A big shout out to Stephanie for doing such a deep dive during our recording. She was so transparent in sharing some of the most vulnerable moments on her journey, and because she is such a great storyteller - which I attribute to her journalist background - I felt like I could see in my head the specific moments and conversations she described as we were chatting.
One thing that really blew me away was the great communication Stephanie and her husband had with each other. As Stephanie described, getting a cancer diagnosis can trigger so many insecurities and emotions because of the physical changes and limitations you experience. In absence of a strong foundation to lean on, it’s not surprising that new conflicts will often come up between family members.
I also really appreciated Stephanie calling out the importance of caregivers taking care of themselves, which is something we talked about in episode 8, but the message almost has more merit when it’s coming from a non-caregiver. Stephanie recognized that while it’s the patient who has to endure all the trials and tribulations in a physical sense, there’s nevertheless an emotional impact on the caregiver.
And her message about leaning into the pain is so powerful, and something that many of us have had to do in the last year when life had to slow down during the quarantine, so the issues we managed to bury with our busy schedules and endless distractions on our phones eventually surfaced. In retrospect, it is one of the big reasons why I finally pushed this podcast through - that I finally had time and mental space to organize my thoughts - even though I had been thinking about doing this since 2018.
You can find Stephanie at:
Twitter: @Patient_Story or @StephChuang
I can’t recommend it enough as a resource for people who are newly diagnosed. Please check it out and share it with others who can benefit from it.
Please subscribe to the podcast if you would like to hear more stories from cancer survivors, caregivers, and family members. You can let me know which topics you would like to hear more about or share any feedback about the show by going to http://talkaboutcancerpodcast.com.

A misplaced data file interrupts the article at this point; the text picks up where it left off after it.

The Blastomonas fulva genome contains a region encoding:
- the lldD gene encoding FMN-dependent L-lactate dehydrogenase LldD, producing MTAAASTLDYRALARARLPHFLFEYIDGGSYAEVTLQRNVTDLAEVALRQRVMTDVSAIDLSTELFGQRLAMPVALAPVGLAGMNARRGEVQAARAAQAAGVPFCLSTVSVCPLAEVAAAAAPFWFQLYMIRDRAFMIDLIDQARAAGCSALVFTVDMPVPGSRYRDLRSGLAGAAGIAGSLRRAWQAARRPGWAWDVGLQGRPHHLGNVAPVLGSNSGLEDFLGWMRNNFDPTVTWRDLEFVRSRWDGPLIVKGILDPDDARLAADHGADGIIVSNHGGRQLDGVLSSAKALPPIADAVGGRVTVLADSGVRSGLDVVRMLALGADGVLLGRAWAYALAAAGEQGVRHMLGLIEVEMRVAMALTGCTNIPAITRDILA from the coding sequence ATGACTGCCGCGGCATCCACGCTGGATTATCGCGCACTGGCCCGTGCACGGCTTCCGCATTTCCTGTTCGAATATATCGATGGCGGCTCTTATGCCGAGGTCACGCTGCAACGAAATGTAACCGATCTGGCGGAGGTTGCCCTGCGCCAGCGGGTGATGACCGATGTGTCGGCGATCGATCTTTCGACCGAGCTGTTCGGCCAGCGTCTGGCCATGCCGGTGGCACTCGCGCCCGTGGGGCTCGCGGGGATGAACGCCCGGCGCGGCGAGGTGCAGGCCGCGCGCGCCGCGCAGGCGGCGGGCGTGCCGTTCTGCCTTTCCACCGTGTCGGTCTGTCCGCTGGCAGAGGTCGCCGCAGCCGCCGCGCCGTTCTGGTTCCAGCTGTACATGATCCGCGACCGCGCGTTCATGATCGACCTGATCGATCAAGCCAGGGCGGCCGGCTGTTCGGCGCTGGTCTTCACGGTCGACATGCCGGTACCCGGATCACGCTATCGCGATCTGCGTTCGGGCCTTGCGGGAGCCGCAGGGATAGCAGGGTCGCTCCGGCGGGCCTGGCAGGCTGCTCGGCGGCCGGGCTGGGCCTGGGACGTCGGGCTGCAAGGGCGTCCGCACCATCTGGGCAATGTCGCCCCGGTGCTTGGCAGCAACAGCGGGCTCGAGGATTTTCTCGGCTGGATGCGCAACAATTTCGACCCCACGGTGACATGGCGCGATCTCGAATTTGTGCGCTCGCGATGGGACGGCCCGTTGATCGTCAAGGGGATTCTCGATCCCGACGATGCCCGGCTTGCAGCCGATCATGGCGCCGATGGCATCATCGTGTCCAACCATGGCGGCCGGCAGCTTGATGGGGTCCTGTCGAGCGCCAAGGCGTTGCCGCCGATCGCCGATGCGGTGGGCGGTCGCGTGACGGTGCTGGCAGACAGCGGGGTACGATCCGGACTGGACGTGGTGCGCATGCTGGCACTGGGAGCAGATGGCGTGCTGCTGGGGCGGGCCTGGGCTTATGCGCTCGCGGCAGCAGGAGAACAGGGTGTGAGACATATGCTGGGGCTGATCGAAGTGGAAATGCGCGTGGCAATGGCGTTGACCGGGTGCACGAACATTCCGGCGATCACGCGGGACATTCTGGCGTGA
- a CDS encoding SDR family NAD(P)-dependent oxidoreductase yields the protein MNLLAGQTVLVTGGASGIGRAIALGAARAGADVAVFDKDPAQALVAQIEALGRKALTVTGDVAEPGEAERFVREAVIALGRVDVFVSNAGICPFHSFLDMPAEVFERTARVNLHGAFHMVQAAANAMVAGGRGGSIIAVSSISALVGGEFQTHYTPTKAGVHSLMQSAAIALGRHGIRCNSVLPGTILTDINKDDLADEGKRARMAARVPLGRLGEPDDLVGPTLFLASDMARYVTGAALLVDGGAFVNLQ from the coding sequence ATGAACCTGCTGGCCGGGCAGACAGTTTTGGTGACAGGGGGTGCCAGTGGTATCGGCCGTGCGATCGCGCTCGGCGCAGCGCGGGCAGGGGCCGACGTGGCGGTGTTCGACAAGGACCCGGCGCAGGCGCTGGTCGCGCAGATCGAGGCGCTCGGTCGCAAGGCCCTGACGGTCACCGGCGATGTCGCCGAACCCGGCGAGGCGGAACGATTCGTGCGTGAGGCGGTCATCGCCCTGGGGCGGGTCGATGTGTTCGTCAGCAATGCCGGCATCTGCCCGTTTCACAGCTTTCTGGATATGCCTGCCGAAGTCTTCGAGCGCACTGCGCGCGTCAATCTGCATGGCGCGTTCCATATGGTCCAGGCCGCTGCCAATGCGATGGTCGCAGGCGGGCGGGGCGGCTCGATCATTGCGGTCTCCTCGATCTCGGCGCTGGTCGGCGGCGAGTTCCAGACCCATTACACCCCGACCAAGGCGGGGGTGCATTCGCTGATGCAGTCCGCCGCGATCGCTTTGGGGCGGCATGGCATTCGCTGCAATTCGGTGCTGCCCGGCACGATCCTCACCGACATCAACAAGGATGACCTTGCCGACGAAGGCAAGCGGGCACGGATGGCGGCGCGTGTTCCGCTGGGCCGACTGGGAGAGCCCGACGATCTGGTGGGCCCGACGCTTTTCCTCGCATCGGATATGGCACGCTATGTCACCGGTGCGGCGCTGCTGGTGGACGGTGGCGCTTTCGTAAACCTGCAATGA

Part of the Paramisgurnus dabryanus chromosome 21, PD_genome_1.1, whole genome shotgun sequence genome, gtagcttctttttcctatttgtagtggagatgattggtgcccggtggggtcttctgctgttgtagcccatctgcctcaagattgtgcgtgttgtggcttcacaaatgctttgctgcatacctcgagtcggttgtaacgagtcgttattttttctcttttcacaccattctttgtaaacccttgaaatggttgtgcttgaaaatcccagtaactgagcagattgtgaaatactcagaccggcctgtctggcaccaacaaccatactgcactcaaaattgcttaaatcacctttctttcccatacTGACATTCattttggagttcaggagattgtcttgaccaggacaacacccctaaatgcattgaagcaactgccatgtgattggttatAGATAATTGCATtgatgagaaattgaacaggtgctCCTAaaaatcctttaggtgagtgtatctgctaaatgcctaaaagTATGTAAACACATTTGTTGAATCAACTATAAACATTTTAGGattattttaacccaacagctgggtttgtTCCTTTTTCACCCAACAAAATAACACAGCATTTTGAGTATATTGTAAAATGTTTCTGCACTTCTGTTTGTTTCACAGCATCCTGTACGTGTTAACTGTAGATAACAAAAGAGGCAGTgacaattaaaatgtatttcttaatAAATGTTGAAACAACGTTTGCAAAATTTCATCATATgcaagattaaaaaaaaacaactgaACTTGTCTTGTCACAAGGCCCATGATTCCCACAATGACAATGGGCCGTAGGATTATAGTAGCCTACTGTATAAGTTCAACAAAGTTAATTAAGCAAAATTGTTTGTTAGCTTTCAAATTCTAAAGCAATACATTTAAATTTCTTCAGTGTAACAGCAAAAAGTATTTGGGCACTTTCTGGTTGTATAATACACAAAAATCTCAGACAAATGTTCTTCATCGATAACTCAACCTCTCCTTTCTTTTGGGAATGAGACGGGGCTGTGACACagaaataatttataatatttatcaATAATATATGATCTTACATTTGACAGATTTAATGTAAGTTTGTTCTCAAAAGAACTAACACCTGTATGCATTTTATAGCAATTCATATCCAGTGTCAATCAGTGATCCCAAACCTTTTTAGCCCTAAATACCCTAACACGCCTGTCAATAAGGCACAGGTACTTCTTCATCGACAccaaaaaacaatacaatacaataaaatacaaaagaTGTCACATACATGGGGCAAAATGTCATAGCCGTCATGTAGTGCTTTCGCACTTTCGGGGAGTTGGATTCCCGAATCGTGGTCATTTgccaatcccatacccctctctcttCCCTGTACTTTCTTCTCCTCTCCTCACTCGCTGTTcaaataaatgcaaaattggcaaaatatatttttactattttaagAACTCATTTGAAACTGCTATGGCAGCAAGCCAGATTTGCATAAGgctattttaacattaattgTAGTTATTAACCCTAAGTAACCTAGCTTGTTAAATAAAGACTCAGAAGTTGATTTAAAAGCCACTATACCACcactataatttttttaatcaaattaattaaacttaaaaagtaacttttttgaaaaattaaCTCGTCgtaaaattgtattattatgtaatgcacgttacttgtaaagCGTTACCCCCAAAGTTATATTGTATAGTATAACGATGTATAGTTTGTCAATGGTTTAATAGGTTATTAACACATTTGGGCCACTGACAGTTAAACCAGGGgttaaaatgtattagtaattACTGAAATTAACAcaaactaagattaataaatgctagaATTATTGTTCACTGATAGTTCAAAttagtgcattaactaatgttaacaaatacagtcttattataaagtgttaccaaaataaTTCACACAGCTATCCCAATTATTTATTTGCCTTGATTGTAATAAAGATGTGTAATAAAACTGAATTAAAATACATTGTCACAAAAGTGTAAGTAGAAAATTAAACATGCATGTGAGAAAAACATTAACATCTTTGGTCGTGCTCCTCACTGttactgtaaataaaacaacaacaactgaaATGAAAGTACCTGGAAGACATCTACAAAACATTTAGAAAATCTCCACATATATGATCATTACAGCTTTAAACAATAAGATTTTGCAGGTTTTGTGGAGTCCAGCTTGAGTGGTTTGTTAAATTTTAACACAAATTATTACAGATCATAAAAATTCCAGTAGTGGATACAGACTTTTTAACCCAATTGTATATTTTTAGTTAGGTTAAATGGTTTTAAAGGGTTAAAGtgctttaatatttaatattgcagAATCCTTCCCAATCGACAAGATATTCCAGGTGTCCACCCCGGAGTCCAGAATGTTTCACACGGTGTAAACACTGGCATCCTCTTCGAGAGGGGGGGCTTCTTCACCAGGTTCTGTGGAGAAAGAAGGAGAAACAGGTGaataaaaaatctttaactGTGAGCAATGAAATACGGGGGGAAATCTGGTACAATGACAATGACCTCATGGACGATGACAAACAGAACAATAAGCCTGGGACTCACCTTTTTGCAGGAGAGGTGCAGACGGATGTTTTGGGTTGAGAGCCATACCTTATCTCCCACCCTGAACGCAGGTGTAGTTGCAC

Thank you for listening!
Us kids banding together
Michelle shared a lovely story about how her whole family came together to share the caregiving responsibilities when her dad’s health started to decline. And how they worked as an incredible team to support their dad and stepmom in the most difficult times, as well as each other through their grieving process.
Listening to Michelle’s story really warmed my heart. There were similarities in our experiences with our dads’ declines but I was so blown away by the way her whole family came together to support one another and made the experience better and more manageable for everyone. It was also really amazing to hear about the way they are continuing to support one another during their grieving process, and they are going about it in a way that gives each person space to work through things in their own way and on their own time.
One thing that I would like to call out is that sometimes people think the grieving process only starts after your loved ones die, but it often starts way before that point. For many, we experience grief each time a change happens - whether that’s weight loss, having a harder time walking, or experiencing chemo brain. Obviously, these types of changes hit the patients the hardest but caregivers experience grief in their own way as well as somewhat helpless bystanders, which in truth is one of the hardest parts of being a caregiver - is that feeling of not being able to help lessen the suffering your loved one is experiencing.
The other thing that stood out was Michelle’s conversation with her dad - how she told him that he didn’t have to keep fighting for the family. This stood out to me because I so often hear patients say that the one thing they fear the most is what is going to happen to the family members they leave behind. So I thought it was so courageous for Michelle to have had that candid conversation with her dad because it gave him the permission to prioritize his own needs in the time he had left. I never said the same thing to my dad because I assumed he wanted to keep fighting for himself, but lately, I’ve been wondering if that assumption was true just based on what I have been hearing from other patients.
You can find Michelle at https://breatheandbe.net/. She offers many great services and resources for people practicing faith, like meditation, yoga, and journaling.
Please subscribe to the podcast if you would like to hear more stories from cancer patients, caregivers, and family members. You can let me know which topics you would like to hear more about or share any feedback about the show by going to http://talkaboutcancerpodcast.com.
Thank you for listening!
Serena provides a gentle and empathetic space to process cancer from so many viewpoints (those with cancer, family members and friends). I am recommending this podcast to anyone who has been affected by cancer or knows someone who needs to feel understood in the cancer journey.
Unpretentious and informative. A way to heal through honest dialogue!